Oregon emerald. (Eugene, Or.) 1909-1920, June 01, 1915, Image 1

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    OREGON
EMERALD
PUBLISHED THREE TIMES A WEEK
UNIVERSITY OF OREGON, EUGENE, TUESDAY, JUNE 1, 1915
Volume VII, No. 89
POSPONED DUAL MEET
IS DUE SATURDAY—IF?
BARRING RAIN, O. A. C. AND OR-|
EGON WILL FIGHt IT OUT
AT CORVALLIS
COOK AND NELSON 60NE
Track Captain and Quarter Miler's
Absence Will Cost Hayward
10 or 15 Points
The postponed dual meet with 0. A.
C. will be staged Saturday at Corval
lis, despite the facts that the school
year will be over for the Aggies, and
that two of Coach Hayward’s stars
have left school for work.
Captain Sam Cook and Martin Nel
son will not be on hand to represent
the Lemon-Yellow and Bill will lose
about 10 or 15 points thereby. Sam
would be good for five in the shot,
three in the discus, and something,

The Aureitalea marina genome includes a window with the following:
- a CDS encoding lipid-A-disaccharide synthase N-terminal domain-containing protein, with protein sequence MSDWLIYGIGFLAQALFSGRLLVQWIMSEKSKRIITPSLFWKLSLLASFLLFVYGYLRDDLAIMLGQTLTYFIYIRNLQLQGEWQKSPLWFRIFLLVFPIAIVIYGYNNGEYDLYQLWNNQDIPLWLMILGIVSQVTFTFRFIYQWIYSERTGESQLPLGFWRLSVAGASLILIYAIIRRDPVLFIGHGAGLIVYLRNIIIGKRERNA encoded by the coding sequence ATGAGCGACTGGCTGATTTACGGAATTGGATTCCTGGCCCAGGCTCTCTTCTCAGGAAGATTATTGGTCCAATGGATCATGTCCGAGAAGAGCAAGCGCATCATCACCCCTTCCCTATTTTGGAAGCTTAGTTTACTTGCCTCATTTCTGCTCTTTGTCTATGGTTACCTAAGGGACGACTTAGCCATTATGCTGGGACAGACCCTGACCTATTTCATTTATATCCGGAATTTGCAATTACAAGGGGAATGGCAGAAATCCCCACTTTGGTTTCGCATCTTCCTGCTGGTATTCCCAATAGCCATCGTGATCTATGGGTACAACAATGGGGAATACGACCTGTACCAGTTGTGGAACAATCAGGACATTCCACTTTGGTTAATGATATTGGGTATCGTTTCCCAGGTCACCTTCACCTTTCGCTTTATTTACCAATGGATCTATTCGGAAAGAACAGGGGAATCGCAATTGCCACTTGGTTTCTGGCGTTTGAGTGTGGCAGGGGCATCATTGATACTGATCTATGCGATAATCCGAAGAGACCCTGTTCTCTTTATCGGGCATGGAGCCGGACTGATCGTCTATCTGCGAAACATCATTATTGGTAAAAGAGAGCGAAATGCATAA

in the javelin. “Cotton” would have
an easy time in the half and would |
also be a strong contender on the
relay team. Langley may come to
the front in the 880, however.
The meet will probably add a mem
ber or two to the Order of the “0”
and Bill wants the boys to have their
chance. Sprinters, broad jumpers
and 880 men won’t have very severe
competition from “Doc” Stewart’s
spikers.
Another argument for holding the
meet is the financial consideration.
Track has not paid any too well this
year, and Manager Tiffany is anx
ious to add a little to the resources
from this account.
Coach Hayward will take 20 ath
letes with him and is not entirely
discouraged with the outlook, not
withstanding the conditions.
This meet will close the athletic
year for Oregon and may result in
a few more broken records. Loucks
and Kadderly will furnish a copule
of thrillers when they toe the mark
in the quarter and furlong, and Mose
Payiie will have another chance to
hang one on his rival for Pacific
Coast distance honors. Hobgood, Rey
nolds and Huggins will probably put
up a good mile also.
HELEN JOHNS HOLDS FIRE IN
CHECK UNTIL HELP COMES
Promptness on the part of Helen
Johns in calling the fire department,
and in holding a garden hose pointed
at the flames in a room full of smoke
until help arrived, saved the home of
C. J. Steele at 233 Thirteenth Ave
nue from serious damage, at 6:15
Sunday evening.
Miss Johns, with her sister, Mary,
and her mother, were passing the
house, when through a window they